Man takes 250 fraudulent student loans and tells court they’re punishing him for making money


Elliot Sterling must be a record holder with over 250 student loans which he has claimed on behalf of various fictitious students and applicants. Yet instead of using the loans to further his education, Sterling had other plans that have now landed him in real trouble as he faces 15 counts of financial aid fraud, electronic fraud and money laundering.

Student loans are grossly misused

The 250 loans totaled $1.4 million in federal financial aid for educational purposes. Prosecutors detailed Sterling’s scam and said he used false documents to enroll people in classes at Baton Rouge Community College, then used those applications to claim the loans – on behalf of real or fictitious students .

Special Agent of the Office of Inspector General of the Ministry of Education Edd Cole reaffirmed the department’s commitment to combating fraud in student financial aid. The BRCC was first informed of the fraud by the FBI who received a tip from BankMobile, informing the federal authorities that a possible fraud was in progress.

The man then went on a gambling spree, with at least $256,000 of that money, visiting properties in several states, including Nevada and Pennsylvania. Sterling has already faced a jury of his peers who found him guilty on all 15 counts.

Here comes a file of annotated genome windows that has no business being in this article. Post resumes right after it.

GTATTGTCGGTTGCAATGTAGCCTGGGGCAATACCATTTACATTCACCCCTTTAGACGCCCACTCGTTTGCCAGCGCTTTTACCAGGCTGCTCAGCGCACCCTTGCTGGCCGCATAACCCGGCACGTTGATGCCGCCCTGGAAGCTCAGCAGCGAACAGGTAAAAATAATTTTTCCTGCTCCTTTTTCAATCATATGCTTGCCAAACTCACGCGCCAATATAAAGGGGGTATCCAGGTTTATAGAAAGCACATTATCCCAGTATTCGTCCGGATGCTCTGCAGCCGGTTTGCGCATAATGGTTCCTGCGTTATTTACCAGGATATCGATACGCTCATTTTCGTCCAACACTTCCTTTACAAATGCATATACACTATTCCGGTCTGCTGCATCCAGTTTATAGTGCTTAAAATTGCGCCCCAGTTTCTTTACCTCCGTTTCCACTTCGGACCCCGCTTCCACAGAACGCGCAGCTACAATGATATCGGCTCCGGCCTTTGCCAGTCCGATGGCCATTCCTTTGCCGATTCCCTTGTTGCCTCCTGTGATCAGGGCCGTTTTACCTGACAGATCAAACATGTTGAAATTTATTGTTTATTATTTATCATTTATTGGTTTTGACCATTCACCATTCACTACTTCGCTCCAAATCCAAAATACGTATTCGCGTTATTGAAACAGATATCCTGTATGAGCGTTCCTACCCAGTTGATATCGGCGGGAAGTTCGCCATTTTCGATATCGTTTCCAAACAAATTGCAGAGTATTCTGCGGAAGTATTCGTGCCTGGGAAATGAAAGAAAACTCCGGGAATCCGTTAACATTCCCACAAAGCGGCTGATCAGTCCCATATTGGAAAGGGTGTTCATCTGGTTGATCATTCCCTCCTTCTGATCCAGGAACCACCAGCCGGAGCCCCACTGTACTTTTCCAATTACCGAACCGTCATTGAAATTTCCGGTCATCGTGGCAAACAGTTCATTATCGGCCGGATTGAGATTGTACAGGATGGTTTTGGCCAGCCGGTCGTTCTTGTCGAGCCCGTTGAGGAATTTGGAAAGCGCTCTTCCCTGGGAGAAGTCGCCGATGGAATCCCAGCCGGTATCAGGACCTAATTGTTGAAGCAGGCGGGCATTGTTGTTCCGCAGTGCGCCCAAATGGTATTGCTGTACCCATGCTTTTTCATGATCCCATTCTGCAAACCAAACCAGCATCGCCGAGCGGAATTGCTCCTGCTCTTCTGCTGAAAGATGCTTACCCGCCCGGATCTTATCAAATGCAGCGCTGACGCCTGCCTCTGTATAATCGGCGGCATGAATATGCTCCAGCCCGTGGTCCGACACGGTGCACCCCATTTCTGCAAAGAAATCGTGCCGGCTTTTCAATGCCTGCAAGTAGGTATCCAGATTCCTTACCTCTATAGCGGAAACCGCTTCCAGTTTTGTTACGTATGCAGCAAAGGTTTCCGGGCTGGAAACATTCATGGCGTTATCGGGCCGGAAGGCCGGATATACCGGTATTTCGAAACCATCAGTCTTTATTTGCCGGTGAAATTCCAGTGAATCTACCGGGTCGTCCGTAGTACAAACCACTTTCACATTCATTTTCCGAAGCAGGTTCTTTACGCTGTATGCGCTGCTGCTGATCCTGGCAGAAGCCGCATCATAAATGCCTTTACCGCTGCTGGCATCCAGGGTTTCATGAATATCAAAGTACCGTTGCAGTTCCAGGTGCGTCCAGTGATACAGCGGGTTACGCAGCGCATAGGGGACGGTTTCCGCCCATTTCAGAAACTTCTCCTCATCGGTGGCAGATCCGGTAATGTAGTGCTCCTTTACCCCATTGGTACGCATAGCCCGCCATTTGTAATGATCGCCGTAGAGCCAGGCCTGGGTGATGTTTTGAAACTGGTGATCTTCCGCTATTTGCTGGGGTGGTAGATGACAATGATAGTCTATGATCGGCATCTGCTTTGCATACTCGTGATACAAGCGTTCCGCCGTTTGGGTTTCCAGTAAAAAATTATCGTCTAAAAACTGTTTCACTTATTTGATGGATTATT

Sterling’s charm offensive led to dozens of fake deposits on behalf of students who were neither qualified nor interested in a college career. Some were even incarcerated at the time of the request. He even paid people to pose as college students he was targeting with his scam applications.

Many frauds and many victims

He even asked real students to apply for loans which he then claimed on their behalf. It has emerged that prosecutor Rene Salomon has said the taxpayer and fellow students will now have to pay for Sterling’s shenanigans and manipulations.

Prosecutors say Sterling also got a $90,000 COVID-19 support loan — he was also found guilty of that. Federal investigators were able to recover some $422,600 from Sterling after his arrest. Sterling will hear his final verdict on July 7.

Sterling has elected to represent himself in court even though he is not qualified to do so. He simply declared that he was innocent and that the court was punishing him for finding a way to make money. A total of 172 students who had applied to BRCC had failed or dropped out of courses related to Sterling’s fraud.


Comments are closed.